It took a year for the MMS to develop, distribute, and tabulate the results of its own survey on medical aid in dying. Released in early December, it showed that physicians supported medical aid in dying by a 2-1 margin, endorsed legislation that would authorize it, and wanted the society to withdraw its opposition in favor of a supportive (41 percent) or neutral (19 percent) stance. The next day, the House of Delegates met and discussed a resolution my colleagues and I had written. We asked the medical society to drop its opposition to medical aid in dying and establish a policy of “neutral engagement.” That means if the state authorizes medical aid in dying because of our court case, legislation, or ballot initiative, the society will train its doctors about the practice of medical aid in dying and other end-of-life care options, including hospice and palliative care.

While nine constituent societies of the American Medical Association — eight states and the District of Columbia — previously had changed their position from opposition to neutral on medical aid in dying, I am proud to say the Massachusetts Medical Society is the first one to adopt a policy of neutral engagement.

I believe that the time is coming when all terminally ill people be able to get the help they deserve when they ask their physicians to be able to die to end intolerable suffering.

Roger Kligler, M.D., a retired internist, lives in Falmouth, Mass.

  • As a Brain Tumor survivor, I have faced my own mortality. Doing so has made me think of the care that I want if/when treatment did not work. Thank you for your work in helping to ensure each person has a dignified death. I am a proponent of allowing natural death. I have made this clear in my advance directives and with my family.

  • I share your same feelings about PAD. Every dying patient/person has their own unique experience and degree of suffering. After 35 years of anesthesia practice, some of my closest physician colleagues have asked for my assistance in the future, if and when they feel the time has come to where they want to end their own suffering. I too, as you mentioned, fear being punished for assisting a fellow physician carry out his request. I believe it is time to add to “palliative sedation” and “voluntary withdrawal of food and water”, a third option for a patient to end suffering with PAD.

  • This is one of the laws that need to bypass the states and go right directly to the Federal Gov. This state to state nonsense pits a person in one state against another in a neighboring state at a time that really matters.
    If you are so sick that you want to die then moving to another state to be then tested retested and all new doctors hired to ensure you are stable enough to make the decision is far too high a pole to climb up
    We need federal legislation that dictates that this is OK. ALL the drugs used are regulated on a federal level. So with that even if ALL the states agreed and made statewide approval the Fed can walk in and turn on the DEA to take away the doctor’s license to prescribe as the prescription is for taking a life and that is currently illegal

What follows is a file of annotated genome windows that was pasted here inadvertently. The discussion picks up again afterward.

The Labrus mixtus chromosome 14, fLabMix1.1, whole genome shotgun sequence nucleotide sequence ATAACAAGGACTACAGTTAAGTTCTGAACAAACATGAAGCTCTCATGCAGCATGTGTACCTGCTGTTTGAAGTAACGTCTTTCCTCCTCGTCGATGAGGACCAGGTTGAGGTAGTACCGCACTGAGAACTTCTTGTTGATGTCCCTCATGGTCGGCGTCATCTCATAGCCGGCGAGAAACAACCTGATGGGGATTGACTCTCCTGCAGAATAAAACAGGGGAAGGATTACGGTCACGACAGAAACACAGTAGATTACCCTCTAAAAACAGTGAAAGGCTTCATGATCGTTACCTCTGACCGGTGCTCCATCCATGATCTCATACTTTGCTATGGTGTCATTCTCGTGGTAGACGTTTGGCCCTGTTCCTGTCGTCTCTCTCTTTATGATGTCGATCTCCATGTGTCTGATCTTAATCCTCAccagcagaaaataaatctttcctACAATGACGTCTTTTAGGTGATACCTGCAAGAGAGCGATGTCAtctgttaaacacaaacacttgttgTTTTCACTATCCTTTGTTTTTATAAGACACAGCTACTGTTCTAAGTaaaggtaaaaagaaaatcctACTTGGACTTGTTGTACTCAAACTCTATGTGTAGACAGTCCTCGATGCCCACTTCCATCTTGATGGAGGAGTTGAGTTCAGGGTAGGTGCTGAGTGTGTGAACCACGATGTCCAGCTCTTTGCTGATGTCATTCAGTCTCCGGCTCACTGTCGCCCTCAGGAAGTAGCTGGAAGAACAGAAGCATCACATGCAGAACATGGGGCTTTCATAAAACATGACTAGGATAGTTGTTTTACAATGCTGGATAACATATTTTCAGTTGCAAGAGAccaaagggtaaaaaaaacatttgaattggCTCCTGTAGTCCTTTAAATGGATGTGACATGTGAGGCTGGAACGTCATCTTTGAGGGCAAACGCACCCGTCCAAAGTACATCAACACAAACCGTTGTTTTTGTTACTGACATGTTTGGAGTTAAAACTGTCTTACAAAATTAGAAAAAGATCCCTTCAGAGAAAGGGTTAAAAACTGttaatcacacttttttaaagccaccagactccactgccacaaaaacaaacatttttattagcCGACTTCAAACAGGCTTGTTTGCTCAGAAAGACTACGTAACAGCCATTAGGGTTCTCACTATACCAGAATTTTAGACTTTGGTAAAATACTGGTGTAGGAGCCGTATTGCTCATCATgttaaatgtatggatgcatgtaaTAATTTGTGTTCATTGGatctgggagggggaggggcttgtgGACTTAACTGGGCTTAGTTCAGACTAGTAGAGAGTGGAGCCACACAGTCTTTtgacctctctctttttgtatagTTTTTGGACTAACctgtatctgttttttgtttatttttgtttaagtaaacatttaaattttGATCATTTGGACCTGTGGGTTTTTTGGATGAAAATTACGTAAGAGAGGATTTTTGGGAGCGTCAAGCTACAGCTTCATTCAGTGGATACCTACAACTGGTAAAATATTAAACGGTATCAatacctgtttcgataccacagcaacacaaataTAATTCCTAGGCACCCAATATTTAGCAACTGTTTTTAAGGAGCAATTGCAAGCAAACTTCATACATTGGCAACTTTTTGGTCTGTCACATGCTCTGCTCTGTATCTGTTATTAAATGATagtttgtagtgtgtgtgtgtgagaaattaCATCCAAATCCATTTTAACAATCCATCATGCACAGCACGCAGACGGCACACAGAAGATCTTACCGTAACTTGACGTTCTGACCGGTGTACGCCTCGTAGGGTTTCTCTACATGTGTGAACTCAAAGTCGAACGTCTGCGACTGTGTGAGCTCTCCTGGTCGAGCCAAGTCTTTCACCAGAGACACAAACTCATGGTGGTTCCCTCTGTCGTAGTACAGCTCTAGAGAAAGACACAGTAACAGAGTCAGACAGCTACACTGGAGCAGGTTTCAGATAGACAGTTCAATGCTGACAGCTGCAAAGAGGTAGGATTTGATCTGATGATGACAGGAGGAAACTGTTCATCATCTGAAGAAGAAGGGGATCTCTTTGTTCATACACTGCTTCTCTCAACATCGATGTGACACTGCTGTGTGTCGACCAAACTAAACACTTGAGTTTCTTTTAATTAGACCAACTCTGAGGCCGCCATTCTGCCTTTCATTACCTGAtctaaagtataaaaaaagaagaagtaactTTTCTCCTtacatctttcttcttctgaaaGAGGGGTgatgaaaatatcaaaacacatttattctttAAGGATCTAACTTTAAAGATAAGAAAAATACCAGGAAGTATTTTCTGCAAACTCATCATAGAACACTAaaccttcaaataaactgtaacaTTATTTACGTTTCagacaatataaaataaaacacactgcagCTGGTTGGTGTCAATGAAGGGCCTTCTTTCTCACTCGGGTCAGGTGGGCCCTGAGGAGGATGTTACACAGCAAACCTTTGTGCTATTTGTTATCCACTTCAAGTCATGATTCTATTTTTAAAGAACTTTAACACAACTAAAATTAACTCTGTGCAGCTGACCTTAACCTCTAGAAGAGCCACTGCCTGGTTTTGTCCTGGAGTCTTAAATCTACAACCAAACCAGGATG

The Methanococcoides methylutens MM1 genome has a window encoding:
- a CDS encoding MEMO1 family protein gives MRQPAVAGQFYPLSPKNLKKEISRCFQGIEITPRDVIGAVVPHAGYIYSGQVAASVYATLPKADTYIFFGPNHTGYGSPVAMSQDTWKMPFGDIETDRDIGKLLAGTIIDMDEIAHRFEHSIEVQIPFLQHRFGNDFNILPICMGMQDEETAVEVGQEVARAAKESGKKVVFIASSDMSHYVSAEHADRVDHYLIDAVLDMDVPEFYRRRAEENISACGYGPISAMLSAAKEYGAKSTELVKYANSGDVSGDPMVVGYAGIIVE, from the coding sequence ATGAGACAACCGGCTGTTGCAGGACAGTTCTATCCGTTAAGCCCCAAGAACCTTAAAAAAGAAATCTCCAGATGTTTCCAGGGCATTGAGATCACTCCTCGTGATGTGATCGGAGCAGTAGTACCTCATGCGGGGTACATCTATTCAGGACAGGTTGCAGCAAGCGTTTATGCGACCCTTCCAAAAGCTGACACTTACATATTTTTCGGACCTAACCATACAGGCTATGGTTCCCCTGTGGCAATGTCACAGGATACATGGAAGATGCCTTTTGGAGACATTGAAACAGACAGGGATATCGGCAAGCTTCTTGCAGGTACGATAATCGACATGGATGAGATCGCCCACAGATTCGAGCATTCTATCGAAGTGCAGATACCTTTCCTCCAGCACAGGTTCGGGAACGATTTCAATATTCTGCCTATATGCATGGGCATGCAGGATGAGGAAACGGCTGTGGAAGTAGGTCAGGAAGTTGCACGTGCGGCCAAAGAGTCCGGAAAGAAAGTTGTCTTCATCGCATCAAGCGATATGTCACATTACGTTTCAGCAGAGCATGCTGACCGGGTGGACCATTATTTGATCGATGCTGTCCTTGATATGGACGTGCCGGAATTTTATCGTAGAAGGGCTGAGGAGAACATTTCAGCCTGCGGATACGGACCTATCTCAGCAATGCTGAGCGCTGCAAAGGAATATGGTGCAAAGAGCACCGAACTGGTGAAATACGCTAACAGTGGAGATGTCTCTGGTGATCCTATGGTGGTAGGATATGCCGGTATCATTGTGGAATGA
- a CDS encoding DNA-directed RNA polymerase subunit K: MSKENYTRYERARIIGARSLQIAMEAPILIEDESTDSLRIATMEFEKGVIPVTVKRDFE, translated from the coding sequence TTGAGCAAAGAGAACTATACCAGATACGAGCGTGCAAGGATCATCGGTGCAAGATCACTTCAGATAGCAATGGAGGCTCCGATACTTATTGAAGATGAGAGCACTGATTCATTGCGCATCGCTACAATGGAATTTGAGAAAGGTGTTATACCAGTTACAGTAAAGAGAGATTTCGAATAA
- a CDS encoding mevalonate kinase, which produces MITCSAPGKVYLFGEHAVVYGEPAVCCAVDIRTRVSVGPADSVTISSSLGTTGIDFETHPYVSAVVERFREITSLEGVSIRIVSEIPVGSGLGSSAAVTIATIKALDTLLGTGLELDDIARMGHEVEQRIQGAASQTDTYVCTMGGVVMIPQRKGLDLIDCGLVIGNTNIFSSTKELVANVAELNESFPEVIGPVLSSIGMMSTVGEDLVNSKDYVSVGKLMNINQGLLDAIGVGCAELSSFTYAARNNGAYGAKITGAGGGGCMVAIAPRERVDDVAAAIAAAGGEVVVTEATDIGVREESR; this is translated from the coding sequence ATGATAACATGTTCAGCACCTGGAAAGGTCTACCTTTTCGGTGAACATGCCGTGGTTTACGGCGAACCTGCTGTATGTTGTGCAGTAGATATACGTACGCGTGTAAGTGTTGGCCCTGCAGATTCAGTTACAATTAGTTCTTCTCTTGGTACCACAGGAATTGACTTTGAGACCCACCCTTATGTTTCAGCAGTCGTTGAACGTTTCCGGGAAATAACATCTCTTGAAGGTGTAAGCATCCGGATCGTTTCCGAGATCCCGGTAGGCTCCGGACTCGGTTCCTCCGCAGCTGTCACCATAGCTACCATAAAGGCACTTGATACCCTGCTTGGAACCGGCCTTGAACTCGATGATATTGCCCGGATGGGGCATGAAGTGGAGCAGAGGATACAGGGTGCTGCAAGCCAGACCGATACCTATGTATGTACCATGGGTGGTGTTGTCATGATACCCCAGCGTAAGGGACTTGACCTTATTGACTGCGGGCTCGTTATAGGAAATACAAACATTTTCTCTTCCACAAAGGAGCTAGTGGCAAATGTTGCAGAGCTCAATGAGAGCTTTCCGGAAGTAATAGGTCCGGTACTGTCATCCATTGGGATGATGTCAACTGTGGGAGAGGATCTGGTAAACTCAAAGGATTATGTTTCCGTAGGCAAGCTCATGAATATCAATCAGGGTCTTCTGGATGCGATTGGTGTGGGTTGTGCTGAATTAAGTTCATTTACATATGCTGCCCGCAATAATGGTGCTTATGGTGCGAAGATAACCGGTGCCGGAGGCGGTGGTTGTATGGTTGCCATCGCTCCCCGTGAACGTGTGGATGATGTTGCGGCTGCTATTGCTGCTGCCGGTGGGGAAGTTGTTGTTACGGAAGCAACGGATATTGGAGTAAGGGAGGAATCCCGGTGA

We need to ALL get our pens and keyboards out and tell our state representatives and senators that it is time they introduce a federal bill that allows PAS or whatever more politically correct wording will get it passed
    Take a look at the situation with pot and you will see what happens when you by-pass the Fed. The DOJ has stated that they will enforce pot laws from the federal position since it is still federally illegal in all of the USA regardless that 8 states allow it and another 20 or so allow it for medical reasons
    This bill should not be a big deal. It doesn’t mandate that any doctor has to participate and I think that is essential since some simply do not agree with assisting but the fact is that as long as we open a window there will be someone flying thru and into our time of need
    PLEASE don’t force people to buy party balloon kits and suck off the helium in order suffocate. Yes, it is relatively painless but it is not as good as narcotics with amnesiacs and anti-emetics. The drug combos work seamlessly in all but the craziest cases.
    The MOST pathetic part is we have NO problem helping our pets to cross the bridge when we realize they have had enough and are suffering but we see it as murder if we do it with our human best friends and family! What a screwed up mentality we carry around as facts.
    Dr. Dave

  • Doctors and very wealthy have slways been able to die on their own terms. Thank you to this Doctor for speaking out. It is one thing for Compassion and Choices to fight for our right to death with dignity, it is another for ALL American doctors and nurses to speak up for it. If a doctor or nurse feels people should linger while dying , concious or not , that is their right. I would like all those who believe we have a RIGHT to die on our own terms , including people with dementia and Alzheimers , to SPEAK Up NOW . Thank you.

  • Thank you Doctor, for speaking up and for telling your Story. Your voice helped make that change and now you have the option available. For yourself and many in Massachusetts. I applaud and commend you.